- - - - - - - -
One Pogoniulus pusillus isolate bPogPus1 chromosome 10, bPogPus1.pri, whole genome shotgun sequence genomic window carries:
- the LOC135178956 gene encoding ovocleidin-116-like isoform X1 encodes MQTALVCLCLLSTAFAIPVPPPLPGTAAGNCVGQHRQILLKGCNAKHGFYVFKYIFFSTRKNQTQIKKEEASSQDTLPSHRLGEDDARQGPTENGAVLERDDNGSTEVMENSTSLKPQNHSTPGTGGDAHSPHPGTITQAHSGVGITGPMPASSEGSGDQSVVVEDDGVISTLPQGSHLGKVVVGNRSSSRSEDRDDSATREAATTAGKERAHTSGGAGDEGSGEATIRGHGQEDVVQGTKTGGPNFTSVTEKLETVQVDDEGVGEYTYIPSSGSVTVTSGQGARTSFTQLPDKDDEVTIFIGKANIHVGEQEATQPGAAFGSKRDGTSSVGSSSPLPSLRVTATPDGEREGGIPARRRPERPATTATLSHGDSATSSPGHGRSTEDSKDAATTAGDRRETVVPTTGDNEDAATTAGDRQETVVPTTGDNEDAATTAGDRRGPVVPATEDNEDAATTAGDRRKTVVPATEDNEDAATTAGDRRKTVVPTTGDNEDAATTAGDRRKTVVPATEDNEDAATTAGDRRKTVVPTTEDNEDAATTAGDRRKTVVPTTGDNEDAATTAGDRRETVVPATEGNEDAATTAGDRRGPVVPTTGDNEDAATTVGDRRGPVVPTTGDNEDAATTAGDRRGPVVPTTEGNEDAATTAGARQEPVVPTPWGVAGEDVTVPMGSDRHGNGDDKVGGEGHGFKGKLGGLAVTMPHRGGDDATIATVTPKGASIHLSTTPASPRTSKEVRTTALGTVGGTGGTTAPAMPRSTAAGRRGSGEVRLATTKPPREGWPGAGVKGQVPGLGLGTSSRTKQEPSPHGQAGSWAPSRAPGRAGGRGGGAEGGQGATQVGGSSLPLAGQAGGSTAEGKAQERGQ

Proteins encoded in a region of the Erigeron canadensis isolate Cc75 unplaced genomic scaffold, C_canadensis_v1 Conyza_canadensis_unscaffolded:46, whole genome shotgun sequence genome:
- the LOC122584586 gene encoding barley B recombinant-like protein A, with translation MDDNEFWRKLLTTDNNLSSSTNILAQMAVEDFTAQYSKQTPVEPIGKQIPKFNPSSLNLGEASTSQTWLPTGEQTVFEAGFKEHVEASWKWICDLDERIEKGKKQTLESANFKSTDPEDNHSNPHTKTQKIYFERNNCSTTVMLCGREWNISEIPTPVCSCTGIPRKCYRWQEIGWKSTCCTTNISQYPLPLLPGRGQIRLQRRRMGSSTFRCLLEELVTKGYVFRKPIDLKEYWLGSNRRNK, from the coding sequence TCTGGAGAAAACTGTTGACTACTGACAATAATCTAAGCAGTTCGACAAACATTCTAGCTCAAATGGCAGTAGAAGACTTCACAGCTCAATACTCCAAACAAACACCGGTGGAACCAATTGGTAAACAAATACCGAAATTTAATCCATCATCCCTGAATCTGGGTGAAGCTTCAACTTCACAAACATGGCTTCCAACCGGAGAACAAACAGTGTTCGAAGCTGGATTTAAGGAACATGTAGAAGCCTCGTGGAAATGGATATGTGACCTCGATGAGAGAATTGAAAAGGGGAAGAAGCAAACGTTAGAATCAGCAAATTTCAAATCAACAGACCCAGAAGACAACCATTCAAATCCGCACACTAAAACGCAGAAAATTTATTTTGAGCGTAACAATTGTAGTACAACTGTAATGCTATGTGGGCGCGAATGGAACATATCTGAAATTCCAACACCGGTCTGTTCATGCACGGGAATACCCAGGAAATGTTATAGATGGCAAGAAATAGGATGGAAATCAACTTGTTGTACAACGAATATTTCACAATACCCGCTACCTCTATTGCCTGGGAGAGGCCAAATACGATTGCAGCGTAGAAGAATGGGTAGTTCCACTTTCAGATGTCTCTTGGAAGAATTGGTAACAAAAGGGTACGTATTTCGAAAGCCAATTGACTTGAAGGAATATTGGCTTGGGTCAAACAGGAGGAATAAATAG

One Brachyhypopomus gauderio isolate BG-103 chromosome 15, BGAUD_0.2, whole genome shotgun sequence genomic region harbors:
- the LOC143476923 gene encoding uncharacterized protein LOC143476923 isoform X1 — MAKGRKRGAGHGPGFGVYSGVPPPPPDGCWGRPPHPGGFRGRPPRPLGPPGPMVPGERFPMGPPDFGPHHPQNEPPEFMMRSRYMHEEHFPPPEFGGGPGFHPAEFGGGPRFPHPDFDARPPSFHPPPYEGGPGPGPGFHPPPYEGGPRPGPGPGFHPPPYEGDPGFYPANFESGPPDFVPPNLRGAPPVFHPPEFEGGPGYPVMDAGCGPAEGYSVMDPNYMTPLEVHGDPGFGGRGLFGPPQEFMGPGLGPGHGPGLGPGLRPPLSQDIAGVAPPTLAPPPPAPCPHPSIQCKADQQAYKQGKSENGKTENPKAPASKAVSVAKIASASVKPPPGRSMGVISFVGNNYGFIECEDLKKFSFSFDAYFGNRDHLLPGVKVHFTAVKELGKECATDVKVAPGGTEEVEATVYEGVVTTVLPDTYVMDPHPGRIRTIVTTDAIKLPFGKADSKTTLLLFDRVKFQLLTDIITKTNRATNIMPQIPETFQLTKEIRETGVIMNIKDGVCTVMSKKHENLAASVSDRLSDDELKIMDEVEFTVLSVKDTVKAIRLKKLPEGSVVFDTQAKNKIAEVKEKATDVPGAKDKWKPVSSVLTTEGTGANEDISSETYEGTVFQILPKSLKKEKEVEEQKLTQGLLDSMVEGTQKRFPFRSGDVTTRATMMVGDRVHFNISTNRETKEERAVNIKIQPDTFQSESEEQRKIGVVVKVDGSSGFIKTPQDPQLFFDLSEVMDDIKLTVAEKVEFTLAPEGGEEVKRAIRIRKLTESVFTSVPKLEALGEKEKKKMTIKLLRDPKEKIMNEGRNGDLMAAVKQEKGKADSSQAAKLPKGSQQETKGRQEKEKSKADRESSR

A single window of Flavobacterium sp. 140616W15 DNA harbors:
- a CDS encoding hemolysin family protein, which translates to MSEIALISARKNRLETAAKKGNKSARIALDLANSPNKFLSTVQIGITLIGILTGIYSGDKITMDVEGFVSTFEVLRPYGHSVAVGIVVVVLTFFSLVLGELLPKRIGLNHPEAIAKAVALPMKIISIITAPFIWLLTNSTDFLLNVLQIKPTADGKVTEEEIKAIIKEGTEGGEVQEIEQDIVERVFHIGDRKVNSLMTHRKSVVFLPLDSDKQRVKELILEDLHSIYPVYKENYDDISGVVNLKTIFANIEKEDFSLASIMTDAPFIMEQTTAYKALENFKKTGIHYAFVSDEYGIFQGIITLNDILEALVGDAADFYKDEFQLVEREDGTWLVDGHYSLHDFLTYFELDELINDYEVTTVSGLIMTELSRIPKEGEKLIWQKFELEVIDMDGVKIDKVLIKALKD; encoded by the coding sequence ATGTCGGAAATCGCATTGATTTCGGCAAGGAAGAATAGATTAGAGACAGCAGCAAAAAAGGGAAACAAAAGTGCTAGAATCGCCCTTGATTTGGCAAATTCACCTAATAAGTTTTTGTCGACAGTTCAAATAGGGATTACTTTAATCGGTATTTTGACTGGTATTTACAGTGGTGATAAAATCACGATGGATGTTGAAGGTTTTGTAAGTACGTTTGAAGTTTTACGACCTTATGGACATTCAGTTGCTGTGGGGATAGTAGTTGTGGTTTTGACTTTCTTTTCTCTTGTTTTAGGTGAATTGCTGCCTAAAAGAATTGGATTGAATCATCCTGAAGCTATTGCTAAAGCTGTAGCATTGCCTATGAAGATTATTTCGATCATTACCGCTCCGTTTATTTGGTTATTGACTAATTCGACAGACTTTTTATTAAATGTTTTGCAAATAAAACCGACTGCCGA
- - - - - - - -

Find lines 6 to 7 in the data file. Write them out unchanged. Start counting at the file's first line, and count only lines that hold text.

- the LOC143476923 gene encoding uncharacterized protein LOC143476923 isoform X1 — MAKGRKRGAGHGPGFGVYSGVPPPPPDGCWGRPPHPGGFRGRPPRPLGPPGPMVPGERFPMGPPDFGPHHPQNEPPEFMMRSRYMHEEHFPPPEFGGGPGFHPAEFGGGPRFPHPDFDARPPSFHPPPYEGGPGPGPGFHPPPYEGGPRPGPGPGFHPPPYEGDPGFYPANFESGPPDFVPPNLRGAPPVFHPPEFEGGPGYPVMDAGCGPAEGYSVMDPNYMTPLEVHGDPGFGGRGLFGPPQEFMGPGLGPGHGPGLGPGLRPPLSQDIAGVAPPTLAPPPPAPCPHPSIQCKADQQAYKQGKSENGKTENPKAPASKAVSVAKIASASVKPPPGRSMGVISFVGNNYGFIECEDLKKFSFSFDAYFGNRDHLLPGVKVHFTAVKELGKECATDVKVAPGGTEEVEATVYEGVVTTVLPDTYVMDPHPGRIRTIVTTDAIKLPFGKADSKTTLLLFDRVKFQLLTDIITKTNRATNIMPQIPETFQLTKEIRETGVIMNIKDGVCTVMSKKHENLAASVSDRLSDDELKIMDEVEFTVLSVKDTVKAIRLKKLPEGSVVFDTQAKNKIAEVKEKATDVPGAKDKWKPVSSVLTTEGTGANEDISSETYEGTVFQILPKSLKKEKEVEEQKLTQGLLDSMVEGTQKRFPFRSGDVTTRATMMVGDRVHFNISTNRETKEERAVNIKIQPDTFQSESEEQRKIGVVVKVDGSSGFIKTPQDPQLFFDLSEVMDDIKLTVAEKVEFTLAPEGGEEVKRAIRIRKLTESVFTSVPKLEALGEKEKKKMTIKLLRDPKEKIMNEGRNGDLMAAVKQEKGKADSSQAAKLPKGSQQETKGRQEKEKSKADRESSR

A single window of Flavobacterium sp. 140616W15 DNA harbors: